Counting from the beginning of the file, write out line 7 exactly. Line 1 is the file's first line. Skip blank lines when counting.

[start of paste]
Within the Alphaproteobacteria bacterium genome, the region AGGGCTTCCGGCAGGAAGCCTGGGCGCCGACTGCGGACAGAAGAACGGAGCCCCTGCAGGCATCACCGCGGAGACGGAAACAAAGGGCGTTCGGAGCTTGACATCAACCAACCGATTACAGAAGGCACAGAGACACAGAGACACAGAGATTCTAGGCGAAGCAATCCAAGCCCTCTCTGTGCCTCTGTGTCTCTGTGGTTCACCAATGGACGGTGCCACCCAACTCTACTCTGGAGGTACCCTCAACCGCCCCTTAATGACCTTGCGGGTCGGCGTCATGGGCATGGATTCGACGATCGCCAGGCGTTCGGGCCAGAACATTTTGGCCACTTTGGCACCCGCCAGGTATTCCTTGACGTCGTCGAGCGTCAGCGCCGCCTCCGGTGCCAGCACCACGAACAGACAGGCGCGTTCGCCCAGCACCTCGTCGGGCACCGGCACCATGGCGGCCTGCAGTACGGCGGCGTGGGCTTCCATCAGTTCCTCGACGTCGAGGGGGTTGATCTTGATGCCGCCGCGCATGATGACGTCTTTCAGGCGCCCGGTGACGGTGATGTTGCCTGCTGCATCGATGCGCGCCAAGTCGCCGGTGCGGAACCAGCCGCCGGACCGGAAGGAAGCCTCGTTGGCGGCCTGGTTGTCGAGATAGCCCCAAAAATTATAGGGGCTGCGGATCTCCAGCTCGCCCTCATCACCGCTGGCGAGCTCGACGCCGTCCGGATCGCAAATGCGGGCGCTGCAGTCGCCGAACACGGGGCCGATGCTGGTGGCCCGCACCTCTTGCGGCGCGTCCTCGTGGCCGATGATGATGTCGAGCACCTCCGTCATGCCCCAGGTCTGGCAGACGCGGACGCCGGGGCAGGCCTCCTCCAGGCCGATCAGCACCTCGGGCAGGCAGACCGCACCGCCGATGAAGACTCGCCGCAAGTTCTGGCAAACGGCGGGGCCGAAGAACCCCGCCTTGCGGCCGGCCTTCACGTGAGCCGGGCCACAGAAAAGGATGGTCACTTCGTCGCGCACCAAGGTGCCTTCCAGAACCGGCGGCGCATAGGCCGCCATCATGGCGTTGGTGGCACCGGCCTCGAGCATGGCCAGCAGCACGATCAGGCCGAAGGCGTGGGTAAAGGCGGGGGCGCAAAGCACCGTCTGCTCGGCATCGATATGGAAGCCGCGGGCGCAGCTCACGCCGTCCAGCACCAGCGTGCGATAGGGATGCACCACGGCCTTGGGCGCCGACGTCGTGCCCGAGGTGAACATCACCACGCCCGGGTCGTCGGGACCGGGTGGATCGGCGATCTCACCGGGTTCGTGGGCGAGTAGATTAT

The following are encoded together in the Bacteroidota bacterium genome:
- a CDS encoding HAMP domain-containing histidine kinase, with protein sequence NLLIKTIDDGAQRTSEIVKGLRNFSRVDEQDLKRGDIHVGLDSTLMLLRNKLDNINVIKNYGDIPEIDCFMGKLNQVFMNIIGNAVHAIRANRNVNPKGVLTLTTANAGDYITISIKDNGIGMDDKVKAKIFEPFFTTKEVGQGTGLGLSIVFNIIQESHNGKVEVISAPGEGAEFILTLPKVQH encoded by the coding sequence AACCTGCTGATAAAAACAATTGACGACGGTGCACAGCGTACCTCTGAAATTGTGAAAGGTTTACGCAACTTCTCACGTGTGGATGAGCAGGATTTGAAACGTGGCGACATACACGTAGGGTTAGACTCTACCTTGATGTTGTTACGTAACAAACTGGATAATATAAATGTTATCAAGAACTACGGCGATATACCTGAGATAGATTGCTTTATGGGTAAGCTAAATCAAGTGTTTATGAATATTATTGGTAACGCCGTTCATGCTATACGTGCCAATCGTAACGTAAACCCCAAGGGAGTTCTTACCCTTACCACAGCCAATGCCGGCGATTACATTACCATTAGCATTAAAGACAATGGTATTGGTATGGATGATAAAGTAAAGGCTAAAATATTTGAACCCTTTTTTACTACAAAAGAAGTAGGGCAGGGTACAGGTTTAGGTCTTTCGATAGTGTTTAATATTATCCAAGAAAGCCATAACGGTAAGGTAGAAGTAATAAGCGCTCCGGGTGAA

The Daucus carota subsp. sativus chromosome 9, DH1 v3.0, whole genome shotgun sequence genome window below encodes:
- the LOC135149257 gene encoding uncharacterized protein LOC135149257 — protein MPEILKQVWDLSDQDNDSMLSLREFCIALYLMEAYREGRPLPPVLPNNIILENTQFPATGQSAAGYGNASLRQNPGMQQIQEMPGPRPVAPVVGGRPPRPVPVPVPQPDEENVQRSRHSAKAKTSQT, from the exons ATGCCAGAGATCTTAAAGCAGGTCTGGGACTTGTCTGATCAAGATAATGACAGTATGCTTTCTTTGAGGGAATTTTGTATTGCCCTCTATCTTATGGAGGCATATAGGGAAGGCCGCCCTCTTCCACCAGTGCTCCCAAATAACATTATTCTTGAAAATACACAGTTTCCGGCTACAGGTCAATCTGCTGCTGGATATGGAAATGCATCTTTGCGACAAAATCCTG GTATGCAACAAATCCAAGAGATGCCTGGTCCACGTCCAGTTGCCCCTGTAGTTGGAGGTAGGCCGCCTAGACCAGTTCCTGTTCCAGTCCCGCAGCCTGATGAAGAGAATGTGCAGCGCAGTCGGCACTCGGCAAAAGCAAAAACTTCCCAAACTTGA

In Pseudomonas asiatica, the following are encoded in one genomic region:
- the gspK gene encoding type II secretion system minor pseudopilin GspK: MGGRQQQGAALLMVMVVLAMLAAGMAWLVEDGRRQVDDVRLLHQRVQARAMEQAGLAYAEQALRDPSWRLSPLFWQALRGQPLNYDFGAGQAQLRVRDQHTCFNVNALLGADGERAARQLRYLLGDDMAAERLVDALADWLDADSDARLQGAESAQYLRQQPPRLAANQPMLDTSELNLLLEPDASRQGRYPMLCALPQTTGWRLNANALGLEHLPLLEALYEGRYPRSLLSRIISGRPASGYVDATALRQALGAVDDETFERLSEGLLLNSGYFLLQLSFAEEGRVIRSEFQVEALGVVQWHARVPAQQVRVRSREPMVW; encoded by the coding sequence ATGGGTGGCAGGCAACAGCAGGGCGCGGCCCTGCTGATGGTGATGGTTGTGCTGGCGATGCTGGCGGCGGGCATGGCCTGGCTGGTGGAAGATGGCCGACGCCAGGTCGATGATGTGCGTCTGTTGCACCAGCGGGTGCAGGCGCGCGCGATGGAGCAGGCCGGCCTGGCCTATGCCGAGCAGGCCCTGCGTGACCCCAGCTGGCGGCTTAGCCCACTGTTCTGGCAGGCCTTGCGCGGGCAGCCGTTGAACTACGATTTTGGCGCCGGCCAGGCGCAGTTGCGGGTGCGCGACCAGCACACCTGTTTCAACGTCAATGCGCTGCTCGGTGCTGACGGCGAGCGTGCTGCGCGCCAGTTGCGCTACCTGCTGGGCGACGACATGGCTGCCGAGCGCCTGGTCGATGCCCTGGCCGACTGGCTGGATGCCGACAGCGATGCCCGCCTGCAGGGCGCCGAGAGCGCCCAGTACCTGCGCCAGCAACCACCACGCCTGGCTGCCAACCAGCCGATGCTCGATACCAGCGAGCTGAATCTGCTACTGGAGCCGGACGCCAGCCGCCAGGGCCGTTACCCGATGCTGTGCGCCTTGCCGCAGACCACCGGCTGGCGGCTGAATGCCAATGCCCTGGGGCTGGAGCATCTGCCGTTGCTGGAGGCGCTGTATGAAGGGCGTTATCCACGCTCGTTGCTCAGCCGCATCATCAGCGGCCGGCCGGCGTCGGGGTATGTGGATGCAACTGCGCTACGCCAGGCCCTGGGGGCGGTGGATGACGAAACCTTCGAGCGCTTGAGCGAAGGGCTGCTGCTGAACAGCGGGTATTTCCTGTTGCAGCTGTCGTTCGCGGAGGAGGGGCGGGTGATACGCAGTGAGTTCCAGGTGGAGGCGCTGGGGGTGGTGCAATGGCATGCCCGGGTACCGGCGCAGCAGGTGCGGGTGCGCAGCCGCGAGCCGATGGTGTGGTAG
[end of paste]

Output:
- the gspK gene encoding type II secretion system minor pseudopilin GspK: MGGRQQQGAALLMVMVVLAMLAAGMAWLVEDGRRQVDDVRLLHQRVQARAMEQAGLAYAEQALRDPSWRLSPLFWQALRGQPLNYDFGAGQAQLRVRDQHTCFNVNALLGADGERAARQLRYLLGDDMAAERLVDALADWLDADSDARLQGAESAQYLRQQPPRLAANQPMLDTSELNLLLEPDASRQGRYPMLCALPQTTGWRLNANALGLEHLPLLEALYEGRYPRSLLSRIISGRPASGYVDATALRQALGAVDDETFERLSEGLLLNSGYFLLQLSFAEEGRVIRSEFQVEALGVVQWHARVPAQQVRVRSREPMVW; encoded by the coding sequence ATGGGTGGCAGGCAACAGCAGGGCGCGGCCCTGCTGATGGTGATGGTTGTGCTGGCGATGCTGGCGGCGGGCATGGCCTGGCTGGTGGAAGATGGCCGACGCCAGGTCGATGATGTGCGTCTGTTGCACCAGCGGGTGCAGGCGCGCGCGATGGAGCAGGCCGGCCTGGCCTATGCCGAGCAGGCCCTGCGTGACCCCAGCTGGCGGCTTAGCCCACTGTTCTGGCAGGCCTTGCGCGGGCAGCCGTTGAACTACGATTTTGGCGCCGGCCAGGCGCAGTTGCGGGTGCGCGACCAGCACACCTGTTTCAACGTCAATGCGCTGCTCGGTGCTGACGGCGAGCGTGCTGCGCGCCAGTTGCGCTACCTGCTGGGCGACGACATGGCTGCCGAGCGCCTGGTCGATGCCCTGGCCGACTGGCTGGATGCCGACAGCGATGCCCGCCTGCAGGGCGCCGAGAGCGCCCAGTACCTGCGCCAGCAACCACCACGCCTGGCTGCCAACCAGCCGATGCTCGATACCAGCGAGCTGAATCTGCTACTGGAGCCGGACGCCAGCCGCCAGGGCCGTTACCCGATGCTGTGCGCCTTGCCGCAGACCACCGGCTGGCGGCTGAATGCCAATGCCCTGGGGCTGGAGCATCTGCCGTTGCTGGAGGCGCTGTATGAAGGGCGTTATCCACGCTCGTTGCTCAGCCGCATCATCAGCGGCCGGCCGGCGTCGGGGTATGTGGATGCAACTGCGCTACGCCAGGCCCTGGGGGCGGTGGATGACGAAACCTTCGAGCGCTTGAGCGAAGGGCTGCTGCTGAACAGCGGGTATTTCCTGTTGCAGCTGTCGTTCGCGGAGGAGGGGCGGGTGATACGCAGTGAGTTCCAGGTGGAGGCGCTGGGGGTGGTGCAATGGCATGCCCGGGTACCGGCGCAGCAGGTGCGGGTGCGCAGCCGCGAGCCGATGGTGTGGTAG